Major League Baseball lost a lot of revenue in 2020 because the season was shortened and no fans attended games.
How much? That’s been a subject of discussion throughout this season, and during the news conference in which White Sox general manager Rick Hahn announced that manager Rick Renteria would be moving on, he dropped this almost casually:
MLB will have lost in the vicinity of $3 billion this year, Rick Hahn said.— Jared Wyllys (@jwyllys) October 12, 2020
Well. You can believe that or don’t, but I’ll tell you right now that I do, and here are a few reasons.
First, $3 billion is an average of $100 million per team. Clearly, some teams make more on ticket revenue than others, and the Cubs are one of those teams.
Here’s an article that notes what Cubs tickets cost, on average, in 2019:
Ticket costs were raised 1.6% for this season to an average $59.49, more than you’d pay any other ballpark.
The Cubs sold 3,094,865 tickets in 2019. That’s gross revenue of $184,113,518.85 — and that doesn’t count what the industry calls the “per caps,” the money spent “per capita” or per each fan in the park. Obviously some spend more than others, but I have heard that Cubs per caps can be close to what ticket prices are, or even more. Now, there are costs involved in selling food, souvenirs, etc. but I’ve got no problem thinking that the per cap net could be half of what the revenue is.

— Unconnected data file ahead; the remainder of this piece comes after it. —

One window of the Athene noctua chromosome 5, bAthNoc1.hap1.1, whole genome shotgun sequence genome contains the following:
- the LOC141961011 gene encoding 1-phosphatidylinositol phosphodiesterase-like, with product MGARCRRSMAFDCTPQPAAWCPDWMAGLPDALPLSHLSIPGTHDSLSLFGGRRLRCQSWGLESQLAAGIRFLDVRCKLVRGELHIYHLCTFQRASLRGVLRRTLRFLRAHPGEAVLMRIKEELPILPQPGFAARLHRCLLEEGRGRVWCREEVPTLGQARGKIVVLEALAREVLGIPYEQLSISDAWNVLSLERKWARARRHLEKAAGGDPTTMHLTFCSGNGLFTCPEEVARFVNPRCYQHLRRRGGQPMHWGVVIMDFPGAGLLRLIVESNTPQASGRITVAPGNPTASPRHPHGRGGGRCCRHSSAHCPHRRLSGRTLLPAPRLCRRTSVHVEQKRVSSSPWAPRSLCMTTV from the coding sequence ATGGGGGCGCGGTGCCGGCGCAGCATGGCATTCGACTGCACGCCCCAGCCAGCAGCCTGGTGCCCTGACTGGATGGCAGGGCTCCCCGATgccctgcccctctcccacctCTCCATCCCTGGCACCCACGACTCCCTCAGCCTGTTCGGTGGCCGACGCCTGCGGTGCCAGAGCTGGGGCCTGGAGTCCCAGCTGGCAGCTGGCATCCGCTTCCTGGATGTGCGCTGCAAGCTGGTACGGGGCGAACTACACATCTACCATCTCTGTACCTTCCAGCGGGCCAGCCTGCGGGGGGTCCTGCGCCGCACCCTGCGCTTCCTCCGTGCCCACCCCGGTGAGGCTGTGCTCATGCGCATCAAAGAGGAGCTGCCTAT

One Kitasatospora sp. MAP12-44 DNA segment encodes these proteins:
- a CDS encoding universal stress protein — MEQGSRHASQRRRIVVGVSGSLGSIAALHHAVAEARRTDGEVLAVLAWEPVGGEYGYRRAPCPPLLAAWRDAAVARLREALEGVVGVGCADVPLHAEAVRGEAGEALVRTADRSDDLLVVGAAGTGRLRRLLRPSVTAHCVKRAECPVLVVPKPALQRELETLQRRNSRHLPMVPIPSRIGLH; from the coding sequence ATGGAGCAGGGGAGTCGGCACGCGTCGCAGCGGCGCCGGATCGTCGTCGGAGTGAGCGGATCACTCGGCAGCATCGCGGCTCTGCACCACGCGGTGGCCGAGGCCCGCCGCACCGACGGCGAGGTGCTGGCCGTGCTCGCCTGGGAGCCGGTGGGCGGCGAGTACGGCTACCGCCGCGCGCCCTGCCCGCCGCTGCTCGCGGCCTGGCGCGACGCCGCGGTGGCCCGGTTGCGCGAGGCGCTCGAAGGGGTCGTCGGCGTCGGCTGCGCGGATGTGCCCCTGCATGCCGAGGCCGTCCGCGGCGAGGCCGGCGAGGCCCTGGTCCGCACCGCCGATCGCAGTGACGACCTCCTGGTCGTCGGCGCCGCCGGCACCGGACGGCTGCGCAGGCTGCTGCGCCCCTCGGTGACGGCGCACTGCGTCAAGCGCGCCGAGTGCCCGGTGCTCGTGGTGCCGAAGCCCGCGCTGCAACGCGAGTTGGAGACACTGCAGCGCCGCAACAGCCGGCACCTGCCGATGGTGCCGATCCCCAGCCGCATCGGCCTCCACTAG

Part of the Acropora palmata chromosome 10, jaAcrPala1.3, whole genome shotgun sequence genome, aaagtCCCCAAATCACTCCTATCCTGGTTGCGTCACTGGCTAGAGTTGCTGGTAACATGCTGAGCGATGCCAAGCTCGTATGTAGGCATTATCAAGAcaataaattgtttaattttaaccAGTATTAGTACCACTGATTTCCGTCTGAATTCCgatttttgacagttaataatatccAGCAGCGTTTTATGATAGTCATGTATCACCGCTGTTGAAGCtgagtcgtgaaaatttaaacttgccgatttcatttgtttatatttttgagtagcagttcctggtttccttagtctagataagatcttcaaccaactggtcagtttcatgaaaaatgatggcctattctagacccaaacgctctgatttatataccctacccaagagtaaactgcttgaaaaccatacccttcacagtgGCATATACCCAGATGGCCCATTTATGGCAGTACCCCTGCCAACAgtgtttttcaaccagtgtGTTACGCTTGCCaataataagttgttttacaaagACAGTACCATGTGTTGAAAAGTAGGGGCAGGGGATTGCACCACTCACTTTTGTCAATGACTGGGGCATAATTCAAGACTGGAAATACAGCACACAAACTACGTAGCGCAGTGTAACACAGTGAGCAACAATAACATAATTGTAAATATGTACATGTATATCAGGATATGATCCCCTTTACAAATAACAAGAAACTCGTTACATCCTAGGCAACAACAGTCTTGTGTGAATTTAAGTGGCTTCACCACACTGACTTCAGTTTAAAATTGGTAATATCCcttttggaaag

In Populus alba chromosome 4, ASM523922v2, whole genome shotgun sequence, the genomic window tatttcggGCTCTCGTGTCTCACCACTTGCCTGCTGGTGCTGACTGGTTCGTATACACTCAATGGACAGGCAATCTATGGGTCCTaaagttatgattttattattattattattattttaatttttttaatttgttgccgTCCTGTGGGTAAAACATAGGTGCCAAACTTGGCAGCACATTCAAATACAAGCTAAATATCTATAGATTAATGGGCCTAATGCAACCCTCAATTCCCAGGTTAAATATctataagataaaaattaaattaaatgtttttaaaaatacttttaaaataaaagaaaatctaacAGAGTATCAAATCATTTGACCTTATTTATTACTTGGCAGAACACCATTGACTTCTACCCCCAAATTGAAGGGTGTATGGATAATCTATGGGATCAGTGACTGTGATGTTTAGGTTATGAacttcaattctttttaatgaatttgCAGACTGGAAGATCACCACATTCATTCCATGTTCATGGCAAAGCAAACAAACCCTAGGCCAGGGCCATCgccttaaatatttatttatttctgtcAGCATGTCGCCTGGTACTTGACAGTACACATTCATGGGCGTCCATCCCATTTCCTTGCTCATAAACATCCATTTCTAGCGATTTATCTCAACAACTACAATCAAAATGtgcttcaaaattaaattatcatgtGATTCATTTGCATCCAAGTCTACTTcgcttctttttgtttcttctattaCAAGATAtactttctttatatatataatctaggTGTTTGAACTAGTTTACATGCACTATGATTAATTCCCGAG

Other teams that sell out nearly every game — I’m looking at you, Dodgers, Cardinals, Yankees — could have lost as much, or more. Meanwhile, the Marlins, who averaged only about 10,000 tickets sold per game in 2019 (and likely at far lower ticket prices than the Cubs were charging), likely didn’t lose much.
Clearly, I am just pulling numbers from whatever’s publicly available. MLB teams haven’t opened their books in the past, either to players or the general public, and they certainly aren’t going to be starting that now. There could be accounting tricks at work for the MLB books, and I acknowledge that.
But when a MLB executive puts an actual number out there that appears to match reality, I am going to believe him.
Last month, Jesse Rogers reported on possible Cubs losses for 2020:
The Cubs expect to miss out on about 75% of their revenue in 2020, according to sources, because of the COVID-19 outbreak that has limited the season to 60 games, without fans in the stands. That could add up to a $125 million to $140 million loss.
Maybe you don’t believe that. But based on Hahn’s statement and ticket sales apparently lost, I don’t have any trouble believing the Cubs’ number, given that season-ticket prices (and probably regular-season prices) were going to be about the same in 2020 as they were in 2019.
This has major implications on the free-agent signing season as well as the upcoming labor negotiations.
As always, we await developments.